New Technology In Australia Can Catch People Texting While Driving, May Come To US
- Doug Zanes
- December 19, 2019 Accidents
It takes only three seconds of driver distraction to get into a serious or even potentially fatal accident. According to research conducted by Virginia Tech, anyone who texts behind the wheel is 23 times more likely to be involved in an accident than someone who doesn’t text while driving.
According to a recent report appearing on the ABC 15 website in Phoenix, Australian law enforcement agencies are now using cameras that can catch drivers in the act of texting and driving. Now, government officials in at least the U.S. state want to see that same technology being used in this country.
Councilmember in Montgomery County, Maryland, is pushing to have these cameras installed in the state that can show what is happening in the front seat of a vehicle, mainly when it involves texting while behind the wheel.
Most states already have laws on their books that prohibit the use of cellphones for texting or even phone calls while driving even when stopped at a traffic light. The cameras and artificial intelligence will show whether a driver has something in their hand that could be a smartphone or a similar device that can lead to distracted driving.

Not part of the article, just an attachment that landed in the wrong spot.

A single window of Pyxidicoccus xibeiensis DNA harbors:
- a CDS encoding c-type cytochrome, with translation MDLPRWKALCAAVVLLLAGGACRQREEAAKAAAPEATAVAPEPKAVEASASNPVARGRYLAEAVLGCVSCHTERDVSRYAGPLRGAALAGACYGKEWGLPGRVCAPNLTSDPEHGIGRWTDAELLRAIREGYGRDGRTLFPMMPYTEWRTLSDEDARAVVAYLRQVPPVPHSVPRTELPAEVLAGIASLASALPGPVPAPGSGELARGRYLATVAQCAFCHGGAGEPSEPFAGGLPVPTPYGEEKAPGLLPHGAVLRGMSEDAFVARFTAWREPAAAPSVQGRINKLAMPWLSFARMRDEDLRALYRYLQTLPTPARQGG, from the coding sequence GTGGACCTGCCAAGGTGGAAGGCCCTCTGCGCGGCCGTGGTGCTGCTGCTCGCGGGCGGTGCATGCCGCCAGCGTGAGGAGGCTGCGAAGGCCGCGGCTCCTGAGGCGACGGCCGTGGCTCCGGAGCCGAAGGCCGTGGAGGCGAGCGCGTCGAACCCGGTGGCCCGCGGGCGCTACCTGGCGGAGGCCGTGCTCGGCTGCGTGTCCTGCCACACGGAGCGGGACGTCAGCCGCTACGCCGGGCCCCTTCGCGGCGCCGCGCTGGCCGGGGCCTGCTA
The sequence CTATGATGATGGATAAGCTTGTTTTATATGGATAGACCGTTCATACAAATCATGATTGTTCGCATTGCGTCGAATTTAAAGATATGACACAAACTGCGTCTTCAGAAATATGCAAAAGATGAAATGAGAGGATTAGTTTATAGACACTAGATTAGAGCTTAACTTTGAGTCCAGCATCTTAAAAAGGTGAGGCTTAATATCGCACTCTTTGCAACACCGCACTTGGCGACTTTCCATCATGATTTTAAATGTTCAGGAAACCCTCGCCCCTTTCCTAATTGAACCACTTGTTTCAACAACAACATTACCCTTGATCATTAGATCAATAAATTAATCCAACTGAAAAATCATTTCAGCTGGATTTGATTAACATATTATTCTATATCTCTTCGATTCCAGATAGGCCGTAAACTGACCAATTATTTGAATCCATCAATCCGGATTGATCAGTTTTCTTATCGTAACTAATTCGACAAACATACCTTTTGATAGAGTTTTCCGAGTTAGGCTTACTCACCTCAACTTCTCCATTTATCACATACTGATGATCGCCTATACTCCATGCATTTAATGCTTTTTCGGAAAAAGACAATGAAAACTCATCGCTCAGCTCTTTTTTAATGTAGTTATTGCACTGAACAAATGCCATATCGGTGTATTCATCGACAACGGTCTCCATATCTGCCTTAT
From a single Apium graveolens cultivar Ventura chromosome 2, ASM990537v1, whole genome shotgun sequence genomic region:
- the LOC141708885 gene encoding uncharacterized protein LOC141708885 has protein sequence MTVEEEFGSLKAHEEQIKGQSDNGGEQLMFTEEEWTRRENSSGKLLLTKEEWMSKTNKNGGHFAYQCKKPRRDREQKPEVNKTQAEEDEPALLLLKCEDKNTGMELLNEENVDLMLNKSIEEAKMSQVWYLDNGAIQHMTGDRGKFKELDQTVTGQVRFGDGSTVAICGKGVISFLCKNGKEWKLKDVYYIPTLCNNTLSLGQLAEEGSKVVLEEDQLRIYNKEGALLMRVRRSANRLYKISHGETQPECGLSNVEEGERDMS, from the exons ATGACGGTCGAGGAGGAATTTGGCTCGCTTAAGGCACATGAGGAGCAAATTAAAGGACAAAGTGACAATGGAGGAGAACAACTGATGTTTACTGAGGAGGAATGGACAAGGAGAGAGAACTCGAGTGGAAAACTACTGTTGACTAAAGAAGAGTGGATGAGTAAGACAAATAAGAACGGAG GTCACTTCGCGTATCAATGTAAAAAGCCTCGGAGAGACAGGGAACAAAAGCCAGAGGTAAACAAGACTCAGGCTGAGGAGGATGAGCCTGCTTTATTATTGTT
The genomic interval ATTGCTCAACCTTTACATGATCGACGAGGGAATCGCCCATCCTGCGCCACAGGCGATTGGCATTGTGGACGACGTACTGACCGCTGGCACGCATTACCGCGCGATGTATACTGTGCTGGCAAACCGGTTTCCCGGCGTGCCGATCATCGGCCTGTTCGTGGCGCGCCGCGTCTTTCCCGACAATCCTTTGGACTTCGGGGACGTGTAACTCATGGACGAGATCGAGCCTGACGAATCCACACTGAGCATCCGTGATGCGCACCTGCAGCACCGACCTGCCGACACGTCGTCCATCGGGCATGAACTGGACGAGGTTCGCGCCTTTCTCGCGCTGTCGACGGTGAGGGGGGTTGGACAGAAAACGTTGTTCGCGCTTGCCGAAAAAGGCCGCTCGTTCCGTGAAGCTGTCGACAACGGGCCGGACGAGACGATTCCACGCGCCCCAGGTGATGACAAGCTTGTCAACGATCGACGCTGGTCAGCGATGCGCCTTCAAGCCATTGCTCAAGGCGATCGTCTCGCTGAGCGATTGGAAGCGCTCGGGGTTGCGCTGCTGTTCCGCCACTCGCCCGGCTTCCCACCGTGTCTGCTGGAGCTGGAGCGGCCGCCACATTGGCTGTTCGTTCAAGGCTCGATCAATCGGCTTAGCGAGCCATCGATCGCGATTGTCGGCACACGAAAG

Groups such as the ACLU have expressed concern that in spite of the technology being used, false positives could be created in employing these cameras. A senior policy analyst with the ACLU, Jay Stanley, recently told reporters, “There will be photographs where it looks like the person is using their cellphone or on the phone when they’re actually not.”
Additionally, John Townsend of AAA also expressed concerns that photographs could be taken of children who are also in the vehicle at the time and suggests other options to the cameras. According to Townsend, distracted drivers exhibit the same types of behaviors as those who are driving while impaired by alcohol or drugs. “When it comes to distracted driving, the person’s eyes are not on the roadway,” Townsend said. “You can easily detect that.”
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